There are actually three known copies of this portrait, one in my own collection (at left), and two in that of my aunt (centre and right). The mount of my copy is rather dirtier and the photographic print itself a little more faded and spotted than the other two, but is the one that I've used for the first part of this article, as I've been able to more faithfully represent the original state on my computer screen, which is a 1024 x 768 True Color Acer TravelMate 250 notebook screen. I've also resized the scan so that it is as close as possible to the size of the original - the card mount measures 106.5 x 166.5 mm - again on my screen. I should point out that it may not appear quite the same on other screens.
Version 1 - Raw Scan
The first image (above) shows a raw scan of the photograph with no adjustment of the scanner settings. This leaves the image with a rather washed out appearance, in comparison with the original, and it is not too difficult a task to remedy this with some adjustments in Photoshop using the Levels, Curves and Color Balance tools.
Version 2 - Approximate Current State
The second image gives a relatively faithful impression of what my copy of the photograph looks like now. It will be seen that not only has the mount become rather grubby and has slightly bumped corners, while the photographic print has suffered some degradation over time in the form of spotting, but the photo also has some fingerprint marks, some dark smudges or dirt marks of unknown origin, rubbing at the edges, and numerous fine scratches on the surface.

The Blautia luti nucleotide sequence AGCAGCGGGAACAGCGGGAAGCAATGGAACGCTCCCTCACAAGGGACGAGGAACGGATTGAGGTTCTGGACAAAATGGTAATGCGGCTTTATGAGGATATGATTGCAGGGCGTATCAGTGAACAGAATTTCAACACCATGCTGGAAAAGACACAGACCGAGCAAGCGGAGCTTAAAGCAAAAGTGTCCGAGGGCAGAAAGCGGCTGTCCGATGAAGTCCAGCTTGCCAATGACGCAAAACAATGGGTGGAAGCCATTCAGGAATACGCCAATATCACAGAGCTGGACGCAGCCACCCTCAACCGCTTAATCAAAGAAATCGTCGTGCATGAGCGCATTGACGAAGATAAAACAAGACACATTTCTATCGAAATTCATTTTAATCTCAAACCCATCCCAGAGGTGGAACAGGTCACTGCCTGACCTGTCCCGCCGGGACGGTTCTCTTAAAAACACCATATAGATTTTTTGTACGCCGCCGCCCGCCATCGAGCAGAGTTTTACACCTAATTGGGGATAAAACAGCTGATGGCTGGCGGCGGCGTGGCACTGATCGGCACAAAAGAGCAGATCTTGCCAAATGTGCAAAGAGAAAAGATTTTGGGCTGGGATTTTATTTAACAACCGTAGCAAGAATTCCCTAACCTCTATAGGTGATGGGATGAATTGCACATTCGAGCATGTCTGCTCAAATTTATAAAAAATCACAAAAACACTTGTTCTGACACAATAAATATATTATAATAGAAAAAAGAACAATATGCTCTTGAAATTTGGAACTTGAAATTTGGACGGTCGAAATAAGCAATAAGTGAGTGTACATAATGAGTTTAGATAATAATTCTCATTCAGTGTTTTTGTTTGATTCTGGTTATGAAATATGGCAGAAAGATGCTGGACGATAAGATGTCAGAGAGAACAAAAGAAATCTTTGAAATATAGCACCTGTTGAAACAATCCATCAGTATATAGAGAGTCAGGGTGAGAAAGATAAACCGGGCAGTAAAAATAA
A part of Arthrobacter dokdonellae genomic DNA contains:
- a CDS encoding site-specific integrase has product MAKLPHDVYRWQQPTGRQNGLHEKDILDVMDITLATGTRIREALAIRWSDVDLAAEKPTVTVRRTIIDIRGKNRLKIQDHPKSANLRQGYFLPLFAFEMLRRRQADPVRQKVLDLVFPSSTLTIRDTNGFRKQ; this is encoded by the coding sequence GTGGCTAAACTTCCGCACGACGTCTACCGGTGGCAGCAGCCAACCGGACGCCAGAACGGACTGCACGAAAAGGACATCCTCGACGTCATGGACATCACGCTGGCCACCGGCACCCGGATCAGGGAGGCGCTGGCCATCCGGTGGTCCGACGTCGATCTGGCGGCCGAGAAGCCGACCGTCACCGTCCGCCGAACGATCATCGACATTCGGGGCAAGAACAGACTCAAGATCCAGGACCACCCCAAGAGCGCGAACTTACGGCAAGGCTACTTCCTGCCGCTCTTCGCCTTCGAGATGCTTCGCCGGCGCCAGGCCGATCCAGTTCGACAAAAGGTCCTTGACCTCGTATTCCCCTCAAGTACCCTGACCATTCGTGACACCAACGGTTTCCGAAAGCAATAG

Version 3 - Enhanced image
The third image has been slightly enhanced, and is perhaps a little closer to what it originally looked like, apart from the spotting and scratches. In spite of all these blemishes, it is still a very fine portrait, showing Henry and Henrietta dressed in their finest. Henry was by that time a builder and vaccination officer for the Borough of Derby - not bad for someone who was in the workhouse from the age of eight to fifteen. Both of my aunt's copies have the negative number 12948, which my copy lacks, and one of them has the pencilled inscription "Helen About Apr. 1898," which is probably more or less contemporary with the photograph. Helen Payne (1883-1993) was Henry and Henrietta's youngest daughter, who died unmarried, and was probably the author of the inscription.
Version 4 - Colorised image
It is also possible to digitally enhance images in a manner which simulates some of the "colouring" methods used by photographers' artists in Victorian and Edwardian photo studios. Andre Hallam has very kindly done an excellent job of colourising the photograph of Henry and Henrietta, for which I am very grateful. He has also cleaned up the image very nicely, so the scratches and spots are gone! I am very impressed with the textures of the fabrics - the colours bring them out very well indeeed. Andre tells me that he is "still learning," but might be prepared to do some of this work on contract in the near future. Please contact him directly if you are interested.